As mentioned in a previous CHART ATTACK!, Sister Sledge were ready to throw in the towel before they met Chic masterminds Nile Rodgers and Bernard Edwards. The duo produced the entire We Are Family album, which also contained the #9 hit “He’s The Greatest Dancer.” Rodgers and Edwards supposedly lifted the guitar riff from “Do What You Wanna Do” by Children of God; the song eventually hit #2, became the theme song for the Pittsburgh Pirates during this year (apparently, they had all their sisters with them), and became an unavoidable staple of every wedding you’ve attended over the past 30 years.

There are a number of “We Are Family” videos on YouTube, but I enjoyed this early clip of the song, mainly because they, in fact, do not have all their sisters with them. One is missing. I think the missing one might be Ruth Pointer.

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What? You want to hear the 2001 Nile Rodgers-produced version for the We Are Family Foundation? Here you go! I have to admit, this wasn’t nearly as bad as I had feared. And it’s got The Hoff! Yeah, it’s kind of a B-list “Voices That Care,” but still.

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3. Bad Girls — Donna Summer

Toot-toot, beep-beep, bitches — we’ve now come to the Donna Summer portion of our Attack! What a hot week for Summer (I swear to you, I didn’t mean to make that pun), with two unstoppable hits dancing cheek-to-cheek. “Bad Girls” was co-written by Summer after she sent her assistant out on an errand and she was mistaken for a ho. She had actually written the song a number of years prior with her husband, Bruce Sudano, along with two other members of Sudano’s band Brooklyn Dreams: Eddie Hokenson and … wait for it … Joe “Bean” Esposito! And suddenly, I don’t feel so bad for the Bean. He’s rich!

“Bad Girls,” and the album of the same name, were produced by Giorgio Moroder, at a time when Summer felt that Casablanca Records were assuming unreasonable amounts of control over her career. In fact, Casablanca founder Neil Bogart, upon hearing the demo, feared the song veered too far away from the disco format that made her a star. Obviously, he was wrong, as the song hit #1 on the Hot 100, as well as the R&B and Dance charts. Good thing he didn’t give the song to LaBelle or Cher as he originally intended.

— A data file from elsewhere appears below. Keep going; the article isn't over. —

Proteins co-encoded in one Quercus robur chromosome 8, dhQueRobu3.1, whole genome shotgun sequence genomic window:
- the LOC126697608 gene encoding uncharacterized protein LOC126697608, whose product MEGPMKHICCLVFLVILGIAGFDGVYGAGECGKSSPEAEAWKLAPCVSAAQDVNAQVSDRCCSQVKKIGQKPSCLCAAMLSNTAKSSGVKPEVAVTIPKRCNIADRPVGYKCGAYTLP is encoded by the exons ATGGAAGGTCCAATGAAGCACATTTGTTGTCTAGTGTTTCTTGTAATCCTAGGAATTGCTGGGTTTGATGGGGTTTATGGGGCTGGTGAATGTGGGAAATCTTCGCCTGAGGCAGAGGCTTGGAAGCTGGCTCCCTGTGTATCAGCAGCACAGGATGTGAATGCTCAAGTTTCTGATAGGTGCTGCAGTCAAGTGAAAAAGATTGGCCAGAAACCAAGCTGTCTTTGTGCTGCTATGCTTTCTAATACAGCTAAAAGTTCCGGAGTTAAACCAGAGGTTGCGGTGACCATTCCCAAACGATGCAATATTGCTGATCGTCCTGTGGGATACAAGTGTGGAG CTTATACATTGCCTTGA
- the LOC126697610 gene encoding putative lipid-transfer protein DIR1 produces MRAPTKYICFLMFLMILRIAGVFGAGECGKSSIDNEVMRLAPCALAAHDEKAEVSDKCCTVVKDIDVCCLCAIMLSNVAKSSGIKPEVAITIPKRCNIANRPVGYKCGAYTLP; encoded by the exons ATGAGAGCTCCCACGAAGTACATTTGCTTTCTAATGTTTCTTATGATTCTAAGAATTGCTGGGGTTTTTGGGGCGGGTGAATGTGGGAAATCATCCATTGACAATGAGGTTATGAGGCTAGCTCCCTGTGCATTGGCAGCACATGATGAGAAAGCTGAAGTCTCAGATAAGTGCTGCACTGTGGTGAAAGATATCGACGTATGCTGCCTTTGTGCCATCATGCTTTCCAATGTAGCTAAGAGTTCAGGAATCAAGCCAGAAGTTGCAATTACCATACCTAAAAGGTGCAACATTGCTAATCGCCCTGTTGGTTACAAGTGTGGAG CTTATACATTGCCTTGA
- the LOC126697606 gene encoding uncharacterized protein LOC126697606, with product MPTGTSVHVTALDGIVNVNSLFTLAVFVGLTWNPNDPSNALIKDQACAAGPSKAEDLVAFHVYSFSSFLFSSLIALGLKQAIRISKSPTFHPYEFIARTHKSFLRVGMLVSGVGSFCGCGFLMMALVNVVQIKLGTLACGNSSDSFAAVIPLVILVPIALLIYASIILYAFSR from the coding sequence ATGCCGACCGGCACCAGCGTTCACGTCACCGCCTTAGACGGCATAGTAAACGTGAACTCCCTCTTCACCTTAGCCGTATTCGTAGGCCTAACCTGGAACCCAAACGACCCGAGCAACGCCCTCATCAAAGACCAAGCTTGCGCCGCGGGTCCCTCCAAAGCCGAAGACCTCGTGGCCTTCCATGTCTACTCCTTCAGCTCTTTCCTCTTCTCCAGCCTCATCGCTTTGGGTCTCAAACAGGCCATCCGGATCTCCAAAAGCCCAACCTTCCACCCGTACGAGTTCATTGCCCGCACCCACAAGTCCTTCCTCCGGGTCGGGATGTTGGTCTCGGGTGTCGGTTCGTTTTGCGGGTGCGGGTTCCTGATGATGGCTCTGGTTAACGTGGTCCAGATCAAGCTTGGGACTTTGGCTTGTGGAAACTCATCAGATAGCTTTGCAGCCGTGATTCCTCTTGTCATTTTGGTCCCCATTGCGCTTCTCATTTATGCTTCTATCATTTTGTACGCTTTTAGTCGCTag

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I still think Donna Summer was really Rick James in drag.

2. Hot Stuff — Donna Summer (download)

… what the hell is that? Is that rock guitar on a Donna Summer song? It sure is, courtesy of Jeff “Skunk” Baxter! Can’t you just see Bogart crapping his pants? By the way, the Bean didn’t co-write this one — but holy crap, Harold Faltermeyer did! Go ahead, find me another collaboration between Baxter and Faltermeyer. In any case, “Hot Stuff” was the first single to be released from Bad Girls, which remains one of her biggest hits (actually, it may be her biggest hit, but I’m too busy watching Pink Lady videos to verify this) — the song sold over two million copies and won the Grammy for Best Female ROCK Vocal Performance! Suck it, Bogart, you weenie!

1. Ring My Bell — Anita Ward

“Ring My Bell” was the brainchild of singer-songwriter-producer Frederick Knight, who had initially written the song about two teenagers talking on the telephone. He offered the song to 11 year-old singer Stacy Lattislaw, who turned it down when she signed with a different record company. Knight re-wrote the song and offered it to Ward, who wasn’t terribly enthused by the track either. Knight convinced her otherwise and went to work, using something like three different studios and four different engineers to put together the backing track. The persistence paid off, as “Ring My Bell” stayed here at #1 for two weeks. Personally, I find the chorus incredibly annoying, but you can’t deny that the song has some serious legs. Ward never charted with any significance again — her next single, “Don’t Drop My Love,” peaked at #87.

And that brings us to the end of another fun-filled week here at CHART ATTACK! Thanks for reading!

About the Author

Jason Hare

Jason Hare used to love Christmas. He feels differently now.